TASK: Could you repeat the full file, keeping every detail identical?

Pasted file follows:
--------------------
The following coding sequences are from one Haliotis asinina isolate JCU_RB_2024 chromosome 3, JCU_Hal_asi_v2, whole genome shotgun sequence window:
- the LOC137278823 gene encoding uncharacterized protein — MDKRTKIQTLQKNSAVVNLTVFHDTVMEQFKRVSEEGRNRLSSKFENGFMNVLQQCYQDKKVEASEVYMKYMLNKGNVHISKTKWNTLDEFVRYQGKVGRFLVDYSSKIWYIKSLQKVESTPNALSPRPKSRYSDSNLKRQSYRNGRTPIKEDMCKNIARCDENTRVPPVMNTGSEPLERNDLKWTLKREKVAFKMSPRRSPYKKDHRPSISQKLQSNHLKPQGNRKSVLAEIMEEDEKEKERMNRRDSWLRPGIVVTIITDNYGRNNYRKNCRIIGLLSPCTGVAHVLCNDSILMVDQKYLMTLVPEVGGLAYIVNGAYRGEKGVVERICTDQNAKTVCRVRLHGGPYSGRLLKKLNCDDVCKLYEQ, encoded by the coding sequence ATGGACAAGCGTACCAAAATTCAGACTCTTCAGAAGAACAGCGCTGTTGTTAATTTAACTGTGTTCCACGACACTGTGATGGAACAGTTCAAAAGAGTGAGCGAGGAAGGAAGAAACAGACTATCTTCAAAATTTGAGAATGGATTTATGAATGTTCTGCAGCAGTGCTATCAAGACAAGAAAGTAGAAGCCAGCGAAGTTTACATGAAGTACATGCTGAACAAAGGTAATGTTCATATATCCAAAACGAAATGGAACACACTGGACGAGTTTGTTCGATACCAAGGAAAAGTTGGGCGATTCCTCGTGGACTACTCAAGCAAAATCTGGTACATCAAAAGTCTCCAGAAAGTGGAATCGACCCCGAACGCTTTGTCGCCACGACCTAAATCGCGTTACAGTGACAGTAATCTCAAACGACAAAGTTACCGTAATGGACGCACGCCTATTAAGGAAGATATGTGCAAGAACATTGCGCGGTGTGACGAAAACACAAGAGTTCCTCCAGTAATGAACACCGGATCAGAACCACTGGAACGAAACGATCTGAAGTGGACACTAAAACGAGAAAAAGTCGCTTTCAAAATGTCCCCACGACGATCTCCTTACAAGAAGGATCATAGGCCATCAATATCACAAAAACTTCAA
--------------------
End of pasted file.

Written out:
The following coding sequences are from one Haliotis asinina isolate JCU_RB_2024 chromosome 3, JCU_Hal_asi_v2, whole genome shotgun sequence window:
- the LOC137278823 gene encoding uncharacterized protein — MDKRTKIQTLQKNSAVVNLTVFHDTVMEQFKRVSEEGRNRLSSKFENGFMNVLQQCYQDKKVEASEVYMKYMLNKGNVHISKTKWNTLDEFVRYQGKVGRFLVDYSSKIWYIKSLQKVESTPNALSPRPKSRYSDSNLKRQSYRNGRTPIKEDMCKNIARCDENTRVPPVMNTGSEPLERNDLKWTLKREKVAFKMSPRRSPYKKDHRPSISQKLQSNHLKPQGNRKSVLAEIMEEDEKEKERMNRRDSWLRPGIVVTIITDNYGRNNYRKNCRIIGLLSPCTGVAHVLCNDSILMVDQKYLMTLVPEVGGLAYIVNGAYRGEKGVVERICTDQNAKTVCRVRLHGGPYSGRLLKKLNCDDVCKLYEQ, encoded by the coding sequence ATGGACAAGCGTACCAAAATTCAGACTCTTCAGAAGAACAGCGCTGTTGTTAATTTAACTGTGTTCCACGACACTGTGATGGAACAGTTCAAAAGAGTGAGCGAGGAAGGAAGAAACAGACTATCTTCAAAATTTGAGAATGGATTTATGAATGTTCTGCAGCAGTGCTATCAAGACAAGAAAGTAGAAGCCAGCGAAGTTTACATGAAGTACATGCTGAACAAAGGTAATGTTCATATATCCAAAACGAAATGGAACACACTGGACGAGTTTGTTCGATACCAAGGAAAAGTTGGGCGATTCCTCGTGGACTACTCAAGCAAAATCTGGTACATCAAAAGTCTCCAGAAAGTGGAATCGACCCCGAACGCTTTGTCGCCACGACCTAAATCGCGTTACAGTGACAGTAATCTCAAACGACAAAGTTACCGTAATGGACGCACGCCTATTAAGGAAGATATGTGCAAGAACATTGCGCGGTGTGACGAAAACACAAGAGTTCCTCCAGTAATGAACACCGGATCAGAACCACTGGAACGAAACGATCTGAAGTGGACACTAAAACGAGAAAAAGTCGCTTTCAAAATGTCCCCACGACGATCTCCTTACAAGAAGGATCATAGGCCATCAATATCACAAAAACTTCAA